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História, Ciências, Saúde-Manguinhos

versão impressa ISSN 0104-5970

Hist. cienc. saude-Manguinhos vol.21 no.3 Rio de Janeiro jul./set. 2014

https://doi.org/10.1590/S0104-59702014000300001 

GUEST EDITOR'S NOTE

GUEST EDITOR’S NOTE


Dear readers,

This issue was inspired by the realization that historians of science in Brazil have paid scant attention to the history of our oceans and to policies about them. Which is not to say that oceans and seas have not traversed the fields of history, politics, and scientific research in Brazil, in its neighboring countries, or in Portugal, as illustrated by the articles presented in this volume.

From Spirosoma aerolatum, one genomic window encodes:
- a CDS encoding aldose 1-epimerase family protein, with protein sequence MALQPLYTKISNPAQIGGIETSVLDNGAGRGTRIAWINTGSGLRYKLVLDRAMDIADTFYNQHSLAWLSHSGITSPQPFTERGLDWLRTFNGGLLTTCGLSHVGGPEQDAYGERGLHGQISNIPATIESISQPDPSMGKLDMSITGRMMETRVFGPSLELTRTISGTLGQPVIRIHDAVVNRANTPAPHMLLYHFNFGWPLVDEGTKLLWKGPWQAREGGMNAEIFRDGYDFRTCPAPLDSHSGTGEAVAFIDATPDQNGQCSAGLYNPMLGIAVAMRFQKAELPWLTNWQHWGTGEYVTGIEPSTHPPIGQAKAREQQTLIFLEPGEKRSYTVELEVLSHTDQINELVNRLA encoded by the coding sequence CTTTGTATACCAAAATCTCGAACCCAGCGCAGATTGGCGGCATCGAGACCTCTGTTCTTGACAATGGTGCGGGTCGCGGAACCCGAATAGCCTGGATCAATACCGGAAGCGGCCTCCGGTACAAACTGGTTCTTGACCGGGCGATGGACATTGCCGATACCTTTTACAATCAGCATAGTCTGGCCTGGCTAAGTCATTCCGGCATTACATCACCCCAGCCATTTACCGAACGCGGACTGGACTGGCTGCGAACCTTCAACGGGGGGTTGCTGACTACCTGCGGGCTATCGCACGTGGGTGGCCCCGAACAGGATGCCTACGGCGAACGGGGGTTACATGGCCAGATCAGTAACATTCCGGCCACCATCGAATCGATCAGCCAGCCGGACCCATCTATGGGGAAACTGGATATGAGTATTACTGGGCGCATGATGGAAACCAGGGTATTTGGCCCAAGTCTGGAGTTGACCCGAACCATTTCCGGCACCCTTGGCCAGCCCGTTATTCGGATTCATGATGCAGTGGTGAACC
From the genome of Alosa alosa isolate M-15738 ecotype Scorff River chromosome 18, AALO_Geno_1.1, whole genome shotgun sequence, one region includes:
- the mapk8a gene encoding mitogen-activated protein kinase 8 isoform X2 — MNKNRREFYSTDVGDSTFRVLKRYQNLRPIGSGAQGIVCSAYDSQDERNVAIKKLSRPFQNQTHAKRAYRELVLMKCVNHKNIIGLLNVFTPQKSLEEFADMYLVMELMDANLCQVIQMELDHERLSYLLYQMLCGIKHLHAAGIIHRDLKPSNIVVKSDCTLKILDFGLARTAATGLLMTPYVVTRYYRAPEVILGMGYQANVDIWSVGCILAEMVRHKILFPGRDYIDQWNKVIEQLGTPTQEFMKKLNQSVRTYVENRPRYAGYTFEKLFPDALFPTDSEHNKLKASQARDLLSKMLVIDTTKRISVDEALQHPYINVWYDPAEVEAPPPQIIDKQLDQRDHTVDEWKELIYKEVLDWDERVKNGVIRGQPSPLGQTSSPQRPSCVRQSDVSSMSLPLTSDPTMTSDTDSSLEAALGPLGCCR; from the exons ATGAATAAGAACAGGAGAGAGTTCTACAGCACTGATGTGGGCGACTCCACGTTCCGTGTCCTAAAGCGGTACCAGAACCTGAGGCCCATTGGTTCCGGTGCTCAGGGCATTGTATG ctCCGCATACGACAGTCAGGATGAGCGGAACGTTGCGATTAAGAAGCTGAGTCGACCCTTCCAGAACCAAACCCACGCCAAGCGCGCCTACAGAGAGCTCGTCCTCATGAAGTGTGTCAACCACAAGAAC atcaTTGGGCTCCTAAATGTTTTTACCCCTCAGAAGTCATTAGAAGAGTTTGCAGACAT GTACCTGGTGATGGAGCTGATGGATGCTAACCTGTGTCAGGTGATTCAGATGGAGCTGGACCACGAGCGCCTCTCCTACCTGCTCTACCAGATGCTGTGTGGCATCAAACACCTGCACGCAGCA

Oceanic research became firmly established worldwide at the turn of the twentieth century, with the exploratory voyages of the British Challenger and the German Gazelle. Around the same time, the field was institutionalized through “infrastructural experiments” – to borrow the words of Robert Kohler in his Landscapes and labscapes – starting with the 1872 foundation of the eminent Stazione Zoologica in Naples and followed by other initiatives, like the Biologischen Anstalt Helgoland, a model endeavor that in 1892 blended research, instruction in marine biology, and the fishing industry. An entire generation frequented these spaces of knowledge and power; one representative was Hermann von Ihering, who was thus able to produce the first and last of the countless studies that grounded his histories of the origins of the Atlantic Ocean, discussed in these pages by Maria Margaret Lopes and Irina Podgorny. These spaces also gave rise to a new tradition in training, research, and the shaping of international policy, as demonstrated by the studies of Helen Rozwadowski in The sea knows no boundaries. The Portuguese re-created models and founded marine laboratories, which is where Maria Fernanda Rollo, Maria Inês Queiroz, and Tiago Brandão begin what is a historical approach to the analysis of oceanography, from its role as a strategic option in the national science policy adopted by Portugal’s Estado Novo, through the growing technical and scientific complexity of the field as of the 1970s. Interests in marine space brought commercial sea fishing together with ichthyological research in Argentina at the turn of the twentieth century, according to Susana García, who examines the ways naturalists have worked to compile and process fishermen’s observations and empirical experiences. Another space where innovative research was fortified and where the field gained power – won by women too – was the Oceanographic Institute of the University of São Paulo, whose process of institutionalization is addressed by Alex Gonçalves Varela, with a focus on 1940s Brazil.